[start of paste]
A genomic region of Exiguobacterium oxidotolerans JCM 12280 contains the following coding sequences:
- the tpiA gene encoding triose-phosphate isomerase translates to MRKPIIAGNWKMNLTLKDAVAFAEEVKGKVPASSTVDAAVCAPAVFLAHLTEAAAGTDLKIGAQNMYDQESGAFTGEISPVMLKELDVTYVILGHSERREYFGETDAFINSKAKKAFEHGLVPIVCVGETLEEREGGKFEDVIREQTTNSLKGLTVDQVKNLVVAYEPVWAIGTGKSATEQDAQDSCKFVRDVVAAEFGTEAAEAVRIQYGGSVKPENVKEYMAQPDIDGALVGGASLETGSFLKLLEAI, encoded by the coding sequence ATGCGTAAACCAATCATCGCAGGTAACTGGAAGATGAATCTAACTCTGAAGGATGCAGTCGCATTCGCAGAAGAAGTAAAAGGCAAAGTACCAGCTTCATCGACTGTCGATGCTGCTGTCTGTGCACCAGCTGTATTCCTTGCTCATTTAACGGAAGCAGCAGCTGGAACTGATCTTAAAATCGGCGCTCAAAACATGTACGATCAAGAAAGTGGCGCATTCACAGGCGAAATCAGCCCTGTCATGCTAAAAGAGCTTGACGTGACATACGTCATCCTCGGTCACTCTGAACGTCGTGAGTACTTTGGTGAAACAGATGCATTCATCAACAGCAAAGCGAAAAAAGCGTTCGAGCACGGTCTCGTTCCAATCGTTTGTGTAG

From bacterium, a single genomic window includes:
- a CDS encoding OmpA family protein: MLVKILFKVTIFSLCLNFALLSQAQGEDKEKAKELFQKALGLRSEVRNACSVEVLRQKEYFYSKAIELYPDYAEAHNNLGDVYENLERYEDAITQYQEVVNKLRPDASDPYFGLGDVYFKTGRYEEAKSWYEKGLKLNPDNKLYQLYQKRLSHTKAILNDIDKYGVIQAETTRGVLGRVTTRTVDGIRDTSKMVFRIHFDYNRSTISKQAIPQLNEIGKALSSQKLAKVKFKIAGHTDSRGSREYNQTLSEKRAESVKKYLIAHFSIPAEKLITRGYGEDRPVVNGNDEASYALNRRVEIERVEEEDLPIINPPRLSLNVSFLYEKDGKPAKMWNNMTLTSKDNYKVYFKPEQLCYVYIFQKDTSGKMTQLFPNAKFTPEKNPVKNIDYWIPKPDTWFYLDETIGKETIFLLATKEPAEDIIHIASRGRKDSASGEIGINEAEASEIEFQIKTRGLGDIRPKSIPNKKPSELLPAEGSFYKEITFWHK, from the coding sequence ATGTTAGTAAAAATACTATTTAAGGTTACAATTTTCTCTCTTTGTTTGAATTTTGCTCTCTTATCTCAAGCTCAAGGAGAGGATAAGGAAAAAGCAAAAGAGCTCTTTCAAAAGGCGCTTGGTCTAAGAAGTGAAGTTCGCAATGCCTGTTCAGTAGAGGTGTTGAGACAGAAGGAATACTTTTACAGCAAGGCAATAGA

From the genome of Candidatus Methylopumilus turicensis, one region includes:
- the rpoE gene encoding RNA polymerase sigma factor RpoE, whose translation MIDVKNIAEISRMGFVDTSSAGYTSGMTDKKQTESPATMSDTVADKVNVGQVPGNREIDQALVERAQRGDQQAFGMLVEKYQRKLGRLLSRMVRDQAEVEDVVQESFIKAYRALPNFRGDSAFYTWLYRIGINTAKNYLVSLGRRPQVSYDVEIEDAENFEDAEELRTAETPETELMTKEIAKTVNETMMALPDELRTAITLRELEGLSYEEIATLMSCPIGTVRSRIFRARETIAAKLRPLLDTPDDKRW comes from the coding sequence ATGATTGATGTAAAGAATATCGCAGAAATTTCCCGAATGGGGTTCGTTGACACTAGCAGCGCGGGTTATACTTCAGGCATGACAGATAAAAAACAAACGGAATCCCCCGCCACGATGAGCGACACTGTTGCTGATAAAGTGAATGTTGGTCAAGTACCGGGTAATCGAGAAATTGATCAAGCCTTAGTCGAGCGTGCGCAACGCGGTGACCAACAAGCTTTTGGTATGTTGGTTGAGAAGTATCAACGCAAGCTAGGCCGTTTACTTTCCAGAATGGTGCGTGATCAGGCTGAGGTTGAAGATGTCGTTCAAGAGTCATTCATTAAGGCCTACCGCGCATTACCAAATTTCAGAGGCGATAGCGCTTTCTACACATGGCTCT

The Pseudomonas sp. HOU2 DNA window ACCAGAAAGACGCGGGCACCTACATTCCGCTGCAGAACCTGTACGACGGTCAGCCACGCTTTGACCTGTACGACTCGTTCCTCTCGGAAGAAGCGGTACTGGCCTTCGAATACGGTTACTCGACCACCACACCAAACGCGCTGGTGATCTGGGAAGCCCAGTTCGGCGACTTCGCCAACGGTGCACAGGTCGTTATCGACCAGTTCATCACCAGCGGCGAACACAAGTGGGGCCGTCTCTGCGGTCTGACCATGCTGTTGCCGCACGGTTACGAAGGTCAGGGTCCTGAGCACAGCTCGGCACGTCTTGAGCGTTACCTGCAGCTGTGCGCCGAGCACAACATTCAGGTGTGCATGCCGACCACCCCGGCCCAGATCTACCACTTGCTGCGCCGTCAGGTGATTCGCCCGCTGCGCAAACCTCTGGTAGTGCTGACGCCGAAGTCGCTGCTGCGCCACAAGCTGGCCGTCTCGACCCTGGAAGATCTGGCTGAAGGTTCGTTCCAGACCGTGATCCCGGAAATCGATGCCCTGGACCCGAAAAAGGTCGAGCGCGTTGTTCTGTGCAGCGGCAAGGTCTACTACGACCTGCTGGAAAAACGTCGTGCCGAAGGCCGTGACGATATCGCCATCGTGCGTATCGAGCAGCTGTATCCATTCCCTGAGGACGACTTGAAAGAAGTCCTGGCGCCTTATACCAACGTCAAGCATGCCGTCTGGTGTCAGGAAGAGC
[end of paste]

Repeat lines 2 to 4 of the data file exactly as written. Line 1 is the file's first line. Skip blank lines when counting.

- the tpiA gene encoding triose-phosphate isomerase translates to MRKPIIAGNWKMNLTLKDAVAFAEEVKGKVPASSTVDAAVCAPAVFLAHLTEAAAGTDLKIGAQNMYDQESGAFTGEISPVMLKELDVTYVILGHSERREYFGETDAFINSKAKKAFEHGLVPIVCVGETLEEREGGKFEDVIREQTTNSLKGLTVDQVKNLVVAYEPVWAIGTGKSATEQDAQDSCKFVRDVVAAEFGTEAAEAVRIQYGGSVKPENVKEYMAQPDIDGALVGGASLETGSFLKLLEAI, encoded by the coding sequence ATGCGTAAACCAATCATCGCAGGTAACTGGAAGATGAATCTAACTCTGAAGGATGCAGTCGCATTCGCAGAAGAAGTAAAAGGCAAAGTACCAGCTTCATCGACTGTCGATGCTGCTGTCTGTGCACCAGCTGTATTCCTTGCTCATTTAACGGAAGCAGCAGCTGGAACTGATCTTAAAATCGGCGCTCAAAACATGTACGATCAAGAAAGTGGCGCATTCACAGGCGAAATCAGCCCTGTCATGCTAAAAGAGCTTGACGTGACATACGTCATCCTCGGTCACTCTGAACGTCGTGAGTACTTTGGTGAAACAGATGCATTCATCAACAGCAAAGCGAAAAAAGCGTTCGAGCACGGTCTCGTTCCAATCGTTTGTGTAG

From bacterium, a single genomic window includes:
- a CDS encoding OmpA family protein: MLVKILFKVTIFSLCLNFALLSQAQGEDKEKAKELFQKALGLRSEVRNACSVEVLRQKEYFYSKAIELYPDYAEAHNNLGDVYENLERYEDAITQYQEVVNKLRPDASDPYFGLGDVYFKTGRYEEAKSWYEKGLKLNPDNKLYQLYQKRLSHTKAILNDIDKYGVIQAETTRGVLGRVTTRTVDGIRDTSKMVFRIHFDYNRSTISKQAIPQLNEIGKALSSQKLAKVKFKIAGHTDSRGSREYNQTLSEKRAESVKKYLIAHFSIPAEKLITRGYGEDRPVVNGNDEASYALNRRVEIERVEEEDLPIINPPRLSLNVSFLYEKDGKPAKMWNNMTLTSKDNYKVYFKPEQLCYVYIFQKDTSGKMTQLFPNAKFTPEKNPVKNIDYWIPKPDTWFYLDETIGKETIFLLATKEPAEDIIHIASRGRKDSASGEIGINEAEASEIEFQIKTRGLGDIRPKSIPNKKPSELLPAEGSFYKEITFWHK, from the coding sequence ATGTTAGTAAAAATACTATTTAAGGTTACAATTTTCTCTCTTTGTTTGAATTTTGCTCTCTTATCTCAAGCTCAAGGAGAGGATAAGGAAAAAGCAAAAGAGCTCTTTCAAAAGGCGCTTGGTCTAAGAAGTGAAGTTCGCAATGCCTGTTCAGTAGAGGTGTTGAGACAGAAGGAATACTTTTACAGCAAGGCAATAGA